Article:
Monday, January 17, 2011

Pondering Postconsumerism

I experienced several pangs of consumer craving yesterday and was quick to sate them all. We drove up to Blue Back Square in West Hartford, a very aesthetically pleasing, thoughtfully structured outdoor mall. It’s bordered by a huge Whole Foods store. I often find myself thankful that Whole Foods is quite a distance from my home, because I could spend a lot of money there! Everything smells and looks so good, and you get to feel (pun intended), Wholesome when you shop there, because, hey, it’s all organic and socially conscious and healthy.

But before Whole Foods, we were lured into the larger-than-life Cheesecake Factory and a postprandial wander through Barnes and Noble, where I just had to buy a nonfiction writers’ workbook chock full of exercises that will make me a stellar wordsmith. (I’ve got to plug the book, Now Write Nonfiction; it really is put together well).

Nothing wrong, on the surface, with any of this. Each individual purchase was pretty modest. I got a couple of small plates and some wine at Cheesecake Factory and the book I bought is in lieu of a writing class that I can’t afford right now—I really do need some structured exercises. Little damage done at Whole Foods—a couple of chocolate truffles and a coffee for the road. But what bothered me was my need to rationalize all this because our finances are dipping low and we should have delayed some of this gratification. [HEY, that’s month 2 in the Year I Said No—credit card debt (stay tuned for our first credit counseling appointment).] Actually, we didn’t charge this experience, but the point is it leaves us with less to pay the credit card bill, which is already considerable.

A couple of years ago I responded to a call for essays on the theme of life satisfaction. Since then the “Get Satisfied” movement has widened into postconsumerism, an effort to help people get past addictive consumerism. On the TV front, I found a quote at that captures what I am striving for with my (mostly) TV-less month:

"Becoming a postconsumer means to me that I am going to attempt to be less wasteful in all aspects of my life. Just buying less is only the beginning, the challenge is to 'spend' my time more wisely. That will be the real savings to me and my family." -Karen Aubry

Next blog: how people with less time often spend more!!

Friday, January 14, 2011

A Confession, and Going Deeper with No

I’ve got to say it. This month has not been 100% TV free. The exception I have made is reruns of Monk on Netflix with Gavin, basically limiting myself to one 45-minute spot but sometimes dozing through the start of a second episode. In my blog for writing moms I revealed it may be the pleasure of watching someone more neurotic than myself, plus the strange magnetism of Captain Stottlemeyer that keeps me coming back.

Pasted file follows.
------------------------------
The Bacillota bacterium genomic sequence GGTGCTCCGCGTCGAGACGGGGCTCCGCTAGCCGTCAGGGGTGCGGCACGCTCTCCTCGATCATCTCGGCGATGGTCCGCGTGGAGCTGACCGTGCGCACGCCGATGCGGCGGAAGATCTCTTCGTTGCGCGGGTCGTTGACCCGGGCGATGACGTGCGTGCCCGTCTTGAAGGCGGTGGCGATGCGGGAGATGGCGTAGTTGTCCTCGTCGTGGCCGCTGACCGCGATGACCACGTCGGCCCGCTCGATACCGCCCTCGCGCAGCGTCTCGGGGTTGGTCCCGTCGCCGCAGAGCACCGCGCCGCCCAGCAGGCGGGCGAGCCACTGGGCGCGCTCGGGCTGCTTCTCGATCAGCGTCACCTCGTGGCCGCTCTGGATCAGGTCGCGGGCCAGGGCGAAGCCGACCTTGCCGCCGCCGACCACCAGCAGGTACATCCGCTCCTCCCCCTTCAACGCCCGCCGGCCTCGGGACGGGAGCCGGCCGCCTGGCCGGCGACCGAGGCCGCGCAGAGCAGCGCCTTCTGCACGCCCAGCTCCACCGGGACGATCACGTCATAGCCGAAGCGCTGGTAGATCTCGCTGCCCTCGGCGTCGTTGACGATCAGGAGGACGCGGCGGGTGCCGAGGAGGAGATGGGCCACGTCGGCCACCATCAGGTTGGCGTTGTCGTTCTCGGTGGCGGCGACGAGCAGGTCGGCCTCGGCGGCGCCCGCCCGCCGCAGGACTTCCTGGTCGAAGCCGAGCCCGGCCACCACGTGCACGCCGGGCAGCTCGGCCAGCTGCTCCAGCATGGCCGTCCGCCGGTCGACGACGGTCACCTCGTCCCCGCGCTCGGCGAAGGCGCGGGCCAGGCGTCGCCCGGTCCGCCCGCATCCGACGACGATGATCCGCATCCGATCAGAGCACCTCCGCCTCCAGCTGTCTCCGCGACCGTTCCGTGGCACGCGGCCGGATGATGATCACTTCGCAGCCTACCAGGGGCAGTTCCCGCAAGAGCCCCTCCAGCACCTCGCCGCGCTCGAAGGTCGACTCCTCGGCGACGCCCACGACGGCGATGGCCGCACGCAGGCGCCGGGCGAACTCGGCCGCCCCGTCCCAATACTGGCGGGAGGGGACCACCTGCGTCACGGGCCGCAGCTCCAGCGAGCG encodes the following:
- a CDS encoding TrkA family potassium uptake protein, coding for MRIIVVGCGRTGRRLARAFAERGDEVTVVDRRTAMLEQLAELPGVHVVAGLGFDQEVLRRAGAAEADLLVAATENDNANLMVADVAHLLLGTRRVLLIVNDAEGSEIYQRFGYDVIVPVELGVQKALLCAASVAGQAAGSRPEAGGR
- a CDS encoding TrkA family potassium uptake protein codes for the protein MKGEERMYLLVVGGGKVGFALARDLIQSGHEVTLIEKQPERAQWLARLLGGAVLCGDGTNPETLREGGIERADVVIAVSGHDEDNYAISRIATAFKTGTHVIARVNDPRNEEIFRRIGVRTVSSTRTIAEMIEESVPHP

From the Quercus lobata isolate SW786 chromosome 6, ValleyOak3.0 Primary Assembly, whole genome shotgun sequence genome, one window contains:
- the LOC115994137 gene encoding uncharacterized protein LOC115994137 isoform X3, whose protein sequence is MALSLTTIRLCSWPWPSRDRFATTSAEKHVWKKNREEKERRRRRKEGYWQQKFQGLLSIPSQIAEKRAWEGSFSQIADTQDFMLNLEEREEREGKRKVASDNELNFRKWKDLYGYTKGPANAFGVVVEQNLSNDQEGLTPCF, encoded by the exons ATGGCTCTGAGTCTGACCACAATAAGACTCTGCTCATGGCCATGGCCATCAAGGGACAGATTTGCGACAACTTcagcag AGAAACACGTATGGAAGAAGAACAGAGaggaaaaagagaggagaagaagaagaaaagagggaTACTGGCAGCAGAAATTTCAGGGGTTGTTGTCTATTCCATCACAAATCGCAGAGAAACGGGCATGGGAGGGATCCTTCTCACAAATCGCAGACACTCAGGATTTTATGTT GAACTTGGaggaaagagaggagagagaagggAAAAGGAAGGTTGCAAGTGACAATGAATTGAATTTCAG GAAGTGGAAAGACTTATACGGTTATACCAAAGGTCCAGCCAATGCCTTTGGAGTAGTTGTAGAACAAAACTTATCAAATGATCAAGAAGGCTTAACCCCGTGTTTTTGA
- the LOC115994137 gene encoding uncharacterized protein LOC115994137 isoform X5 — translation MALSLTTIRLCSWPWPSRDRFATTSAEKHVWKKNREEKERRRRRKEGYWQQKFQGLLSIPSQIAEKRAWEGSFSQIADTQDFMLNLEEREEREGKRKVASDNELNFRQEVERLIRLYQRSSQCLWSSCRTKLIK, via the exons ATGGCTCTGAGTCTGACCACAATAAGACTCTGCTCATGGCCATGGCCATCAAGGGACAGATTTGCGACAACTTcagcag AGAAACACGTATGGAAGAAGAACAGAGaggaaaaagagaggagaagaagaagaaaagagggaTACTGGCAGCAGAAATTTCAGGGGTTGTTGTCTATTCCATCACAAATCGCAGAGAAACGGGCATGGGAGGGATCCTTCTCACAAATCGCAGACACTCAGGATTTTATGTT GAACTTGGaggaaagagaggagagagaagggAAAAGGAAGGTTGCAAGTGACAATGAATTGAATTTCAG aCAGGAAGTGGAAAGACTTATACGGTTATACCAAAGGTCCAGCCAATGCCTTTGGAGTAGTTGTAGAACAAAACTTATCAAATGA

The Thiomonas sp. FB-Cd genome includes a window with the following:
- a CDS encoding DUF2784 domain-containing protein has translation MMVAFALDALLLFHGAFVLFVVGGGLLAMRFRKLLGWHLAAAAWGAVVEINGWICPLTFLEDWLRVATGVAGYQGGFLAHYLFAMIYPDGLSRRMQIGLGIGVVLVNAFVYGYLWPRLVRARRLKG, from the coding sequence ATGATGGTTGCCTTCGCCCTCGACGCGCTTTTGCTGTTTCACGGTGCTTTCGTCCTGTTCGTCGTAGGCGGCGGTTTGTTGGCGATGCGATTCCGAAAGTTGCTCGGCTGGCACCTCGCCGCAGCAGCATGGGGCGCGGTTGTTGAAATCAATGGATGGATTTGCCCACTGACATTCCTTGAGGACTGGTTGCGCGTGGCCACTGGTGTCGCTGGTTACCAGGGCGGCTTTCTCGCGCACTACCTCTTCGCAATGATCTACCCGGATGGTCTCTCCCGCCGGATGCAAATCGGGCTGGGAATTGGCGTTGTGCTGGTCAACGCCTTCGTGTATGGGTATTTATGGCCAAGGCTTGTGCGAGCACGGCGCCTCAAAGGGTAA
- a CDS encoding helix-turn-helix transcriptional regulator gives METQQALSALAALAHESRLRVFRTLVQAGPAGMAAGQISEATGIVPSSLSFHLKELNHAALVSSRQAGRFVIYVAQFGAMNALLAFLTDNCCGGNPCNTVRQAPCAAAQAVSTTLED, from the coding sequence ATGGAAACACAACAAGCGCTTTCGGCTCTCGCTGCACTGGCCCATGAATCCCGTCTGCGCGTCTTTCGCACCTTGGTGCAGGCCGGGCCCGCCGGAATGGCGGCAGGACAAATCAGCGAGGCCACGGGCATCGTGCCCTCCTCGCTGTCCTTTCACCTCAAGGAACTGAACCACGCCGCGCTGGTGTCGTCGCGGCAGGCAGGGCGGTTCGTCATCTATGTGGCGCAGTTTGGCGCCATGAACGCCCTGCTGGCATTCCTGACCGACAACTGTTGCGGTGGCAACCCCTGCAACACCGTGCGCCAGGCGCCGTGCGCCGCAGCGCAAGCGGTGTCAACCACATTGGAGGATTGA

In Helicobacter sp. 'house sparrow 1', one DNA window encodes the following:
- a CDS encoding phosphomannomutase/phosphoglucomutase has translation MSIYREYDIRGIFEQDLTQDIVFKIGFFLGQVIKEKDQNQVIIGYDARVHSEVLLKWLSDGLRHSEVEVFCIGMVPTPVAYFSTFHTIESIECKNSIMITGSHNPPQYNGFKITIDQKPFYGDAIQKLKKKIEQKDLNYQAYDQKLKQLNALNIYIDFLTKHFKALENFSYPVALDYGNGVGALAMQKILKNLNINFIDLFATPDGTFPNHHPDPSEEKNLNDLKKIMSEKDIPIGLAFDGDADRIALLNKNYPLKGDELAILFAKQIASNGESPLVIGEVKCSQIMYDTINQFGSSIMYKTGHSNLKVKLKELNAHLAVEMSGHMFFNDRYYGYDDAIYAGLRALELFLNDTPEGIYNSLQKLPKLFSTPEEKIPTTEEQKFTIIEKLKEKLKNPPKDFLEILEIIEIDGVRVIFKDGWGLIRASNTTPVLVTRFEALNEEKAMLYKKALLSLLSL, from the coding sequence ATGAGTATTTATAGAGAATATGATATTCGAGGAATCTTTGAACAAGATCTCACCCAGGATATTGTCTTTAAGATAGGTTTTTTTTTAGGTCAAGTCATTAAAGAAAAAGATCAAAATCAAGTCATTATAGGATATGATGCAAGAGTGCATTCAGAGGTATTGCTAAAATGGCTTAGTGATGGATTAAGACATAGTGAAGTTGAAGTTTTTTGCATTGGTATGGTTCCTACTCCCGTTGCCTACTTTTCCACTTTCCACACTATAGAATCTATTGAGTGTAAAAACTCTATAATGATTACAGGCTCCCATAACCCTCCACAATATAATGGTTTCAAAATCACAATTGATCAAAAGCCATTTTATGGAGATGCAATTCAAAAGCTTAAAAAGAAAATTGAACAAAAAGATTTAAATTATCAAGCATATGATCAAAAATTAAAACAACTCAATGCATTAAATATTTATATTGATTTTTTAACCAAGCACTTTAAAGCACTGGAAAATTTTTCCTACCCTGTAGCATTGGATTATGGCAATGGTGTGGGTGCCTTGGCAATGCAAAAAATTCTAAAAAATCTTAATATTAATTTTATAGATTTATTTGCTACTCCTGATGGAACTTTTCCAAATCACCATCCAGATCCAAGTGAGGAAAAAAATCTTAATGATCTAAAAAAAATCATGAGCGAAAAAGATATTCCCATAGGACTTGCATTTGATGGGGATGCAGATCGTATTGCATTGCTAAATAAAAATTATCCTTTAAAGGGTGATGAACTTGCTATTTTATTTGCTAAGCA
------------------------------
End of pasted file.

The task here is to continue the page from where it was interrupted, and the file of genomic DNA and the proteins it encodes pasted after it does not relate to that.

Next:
Here’s the thing: Gavin and I enjoy this moment. Cuddling, commenting on the murder mystery at hand, having a snack. And, yes, we could be doing something more enlightening. But we are tired and the snuggle under the TV blanket feels good.

One of the things I have been saying no to since October is overeating, thanks to Weight Watchers online , and I’ve learned a few things along the way, things that I’ve read and knew instinctively but for which I’ve needed some reinforcement. I even wrote about one of these concepts as the theme of my piece in the Get Satisfied anthology (How Twenty People Like You Found the Satisfaction of Enough)---extremism doesn’t work, at least not for me. I need to allow myself to be human, to crave the occasional chocolate, hold myself to a lower standard for productivity once in a while.

On the other hand, my sister and I have both noticed that making exceptions is a slippery slope. Take Thanksgiving. It should have been one day of gastronomic indulgences, but that one feast led to 3 days of extremely poor accounting in the calorie department, for sure. So I guess the rule for me is to pre-set a time limit for the whims I cannot deny—yes, I can have my 45 minutes of TV, yes I can eat with relative abandon for a day and a half. Then it’s back to my higher standard. (And I do think, by the way, that ultimately TV's got to go away completely for me).

This Year of Saying No isn’t only about habits that are less than ideal. It’s about granting myself the quality of life that I want, the relationships I want. It’s about recognizing the self sabotage of not “sticking to my guns”, of failing to make room for deeper gratification by clearing out the BS that I sometimes let encroach upon my life. Oh, yes, there’s TV, and debt, and other common American overindulgences. But there’s also the need to avoid choices based on fear and to stop acting out of guilt or obligation, more deeply rooted and perhaps more spiritually damaging practices.

If you’d like a list of my “nos” for 2011 (and these include the world of yeses that they will make room for), please drop me a comment and I’ll send them along. 

I’d love to see your list!

Friday, January 7, 2011

Wee-Hour Energy: New Habits for a Very Old Case of Insomnia

It runs in the family, and I’ve got it. Usually the “early morning awakening” variety, not the “can’t fall asleep” type of insomnia. This time I can blame it specifically on the cat. She got into some noisy mischief and after that I just lay awake.

Laying there rubbing my face (cat dander) became intolerable, so I landed on the couch. And I eschewed the habit I normally turn to—a good crime drama (there is always one on), or, and I hate to admit this, some rerun of Real Housewives or that Millionaire matchmaking show or TMZ. For a while I kept finding Sandra Bullock movies on at 2:30 AM, then I’d get into them, feel I had to finish them, and end up crying with sympathy for Bullock into the couch pillow instead of being lulled to sleep.

It’s hard to be very motivated when your mind and body haven’t completely refueled, but I’ve always wished I could harvest that wee-hour energy, however misplaced, and apply it to my writing life. How refreshing it feels to sit in the quiet, hearing only the purr of the furnace and my fingers on the keyboard. I've been wanting to work on a poetry chapbook. Working a poem against the hushed backdrop of a sleepy house sounds like an ideal pastime that will far surpass TMZ.